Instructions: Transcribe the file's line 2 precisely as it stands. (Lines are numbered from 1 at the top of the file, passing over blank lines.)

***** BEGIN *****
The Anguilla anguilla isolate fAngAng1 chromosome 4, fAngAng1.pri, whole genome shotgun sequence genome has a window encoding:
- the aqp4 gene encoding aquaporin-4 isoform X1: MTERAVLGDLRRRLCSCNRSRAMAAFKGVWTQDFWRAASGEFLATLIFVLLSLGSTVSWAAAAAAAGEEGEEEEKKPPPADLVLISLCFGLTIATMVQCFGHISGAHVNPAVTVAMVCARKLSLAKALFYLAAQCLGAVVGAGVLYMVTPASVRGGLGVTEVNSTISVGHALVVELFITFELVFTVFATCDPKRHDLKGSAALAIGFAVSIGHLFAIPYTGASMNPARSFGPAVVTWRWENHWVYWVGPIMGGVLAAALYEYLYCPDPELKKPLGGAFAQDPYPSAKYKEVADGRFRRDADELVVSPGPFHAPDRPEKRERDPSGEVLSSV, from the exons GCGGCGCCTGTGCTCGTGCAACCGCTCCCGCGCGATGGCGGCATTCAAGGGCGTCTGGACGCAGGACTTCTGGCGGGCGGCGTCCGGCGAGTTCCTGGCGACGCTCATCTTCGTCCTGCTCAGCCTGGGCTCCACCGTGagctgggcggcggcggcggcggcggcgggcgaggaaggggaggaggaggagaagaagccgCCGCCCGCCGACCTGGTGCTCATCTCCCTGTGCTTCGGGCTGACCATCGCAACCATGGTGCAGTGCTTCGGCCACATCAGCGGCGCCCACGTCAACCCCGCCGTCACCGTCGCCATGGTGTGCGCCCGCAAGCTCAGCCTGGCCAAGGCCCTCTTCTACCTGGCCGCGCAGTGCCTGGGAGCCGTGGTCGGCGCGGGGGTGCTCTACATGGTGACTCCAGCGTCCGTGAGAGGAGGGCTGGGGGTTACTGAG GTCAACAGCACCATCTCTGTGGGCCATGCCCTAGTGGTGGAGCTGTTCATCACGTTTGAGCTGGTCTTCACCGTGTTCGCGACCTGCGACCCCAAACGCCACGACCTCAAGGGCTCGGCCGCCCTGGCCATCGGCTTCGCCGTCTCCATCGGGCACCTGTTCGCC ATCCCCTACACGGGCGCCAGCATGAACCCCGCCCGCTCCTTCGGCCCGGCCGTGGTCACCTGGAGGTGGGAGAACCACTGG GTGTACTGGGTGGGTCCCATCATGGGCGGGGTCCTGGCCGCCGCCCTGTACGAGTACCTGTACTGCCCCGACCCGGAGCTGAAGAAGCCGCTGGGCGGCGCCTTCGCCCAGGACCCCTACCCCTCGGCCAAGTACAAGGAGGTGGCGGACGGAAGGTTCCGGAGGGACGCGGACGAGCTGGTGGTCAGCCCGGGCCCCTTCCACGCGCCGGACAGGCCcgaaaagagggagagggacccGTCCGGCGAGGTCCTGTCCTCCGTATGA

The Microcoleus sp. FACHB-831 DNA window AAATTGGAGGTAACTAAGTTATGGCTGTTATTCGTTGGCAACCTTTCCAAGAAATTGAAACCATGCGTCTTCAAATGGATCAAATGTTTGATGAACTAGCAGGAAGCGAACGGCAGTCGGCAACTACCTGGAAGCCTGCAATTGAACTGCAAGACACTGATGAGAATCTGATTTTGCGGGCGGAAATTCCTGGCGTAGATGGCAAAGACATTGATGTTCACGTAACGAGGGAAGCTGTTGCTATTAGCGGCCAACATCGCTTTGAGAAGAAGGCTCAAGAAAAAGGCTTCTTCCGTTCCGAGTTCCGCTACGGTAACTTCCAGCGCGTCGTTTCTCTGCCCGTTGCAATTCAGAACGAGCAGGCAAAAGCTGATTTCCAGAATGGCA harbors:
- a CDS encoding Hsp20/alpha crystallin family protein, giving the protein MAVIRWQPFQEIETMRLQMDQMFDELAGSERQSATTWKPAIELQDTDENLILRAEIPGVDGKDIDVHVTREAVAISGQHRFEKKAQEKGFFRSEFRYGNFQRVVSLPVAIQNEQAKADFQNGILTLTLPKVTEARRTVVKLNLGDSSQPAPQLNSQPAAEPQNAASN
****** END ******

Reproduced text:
- the aqp4 gene encoding aquaporin-4 isoform X1: MTERAVLGDLRRRLCSCNRSRAMAAFKGVWTQDFWRAASGEFLATLIFVLLSLGSTVSWAAAAAAAGEEGEEEEKKPPPADLVLISLCFGLTIATMVQCFGHISGAHVNPAVTVAMVCARKLSLAKALFYLAAQCLGAVVGAGVLYMVTPASVRGGLGVTEVNSTISVGHALVVELFITFELVFTVFATCDPKRHDLKGSAALAIGFAVSIGHLFAIPYTGASMNPARSFGPAVVTWRWENHWVYWVGPIMGGVLAAALYEYLYCPDPELKKPLGGAFAQDPYPSAKYKEVADGRFRRDADELVVSPGPFHAPDRPEKRERDPSGEVLSSV, from the exons GCGGCGCCTGTGCTCGTGCAACCGCTCCCGCGCGATGGCGGCATTCAAGGGCGTCTGGACGCAGGACTTCTGGCGGGCGGCGTCCGGCGAGTTCCTGGCGACGCTCATCTTCGTCCTGCTCAGCCTGGGCTCCACCGTGagctgggcggcggcggcggcggcggcgggcgaggaaggggaggaggaggagaagaagccgCCGCCCGCCGACCTGGTGCTCATCTCCCTGTGCTTCGGGCTGACCATCGCAACCATGGTGCAGTGCTTCGGCCACATCAGCGGCGCCCACGTCAACCCCGCCGTCACCGTCGCCATGGTGTGCGCCCGCAAGCTCAGCCTGGCCAAGGCCCTCTTCTACCTGGCCGCGCAGTGCCTGGGAGCCGTGGTCGGCGCGGGGGTGCTCTACATGGTGACTCCAGCGTCCGTGAGAGGAGGGCTGGGGGTTACTGAG GTCAACAGCACCATCTCTGTGGGCCATGCCCTAGTGGTGGAGCTGTTCATCACGTTTGAGCTGGTCTTCACCGTGTTCGCGACCTGCGACCCCAAACGCCACGACCTCAAGGGCTCGGCCGCCCTGGCCATCGGCTTCGCCGTCTCCATCGGGCACCTGTTCGCC ATCCCCTACACGGGCGCCAGCATGAACCCCGCCCGCTCCTTCGGCCCGGCCGTGGTCACCTGGAGGTGGGAGAACCACTGG GTGTACTGGGTGGGTCCCATCATGGGCGGGGTCCTGGCCGCCGCCCTGTACGAGTACCTGTACTGCCCCGACCCGGAGCTGAAGAAGCCGCTGGGCGGCGCCTTCGCCCAGGACCCCTACCCCTCGGCCAAGTACAAGGAGGTGGCGGACGGAAGGTTCCGGAGGGACGCGGACGAGCTGGTGGTCAGCCCGGGCCCCTTCCACGCGCCGGACAGGCCcgaaaagagggagagggacccGTCCGGCGAGGTCCTGTCCTCCGTATGA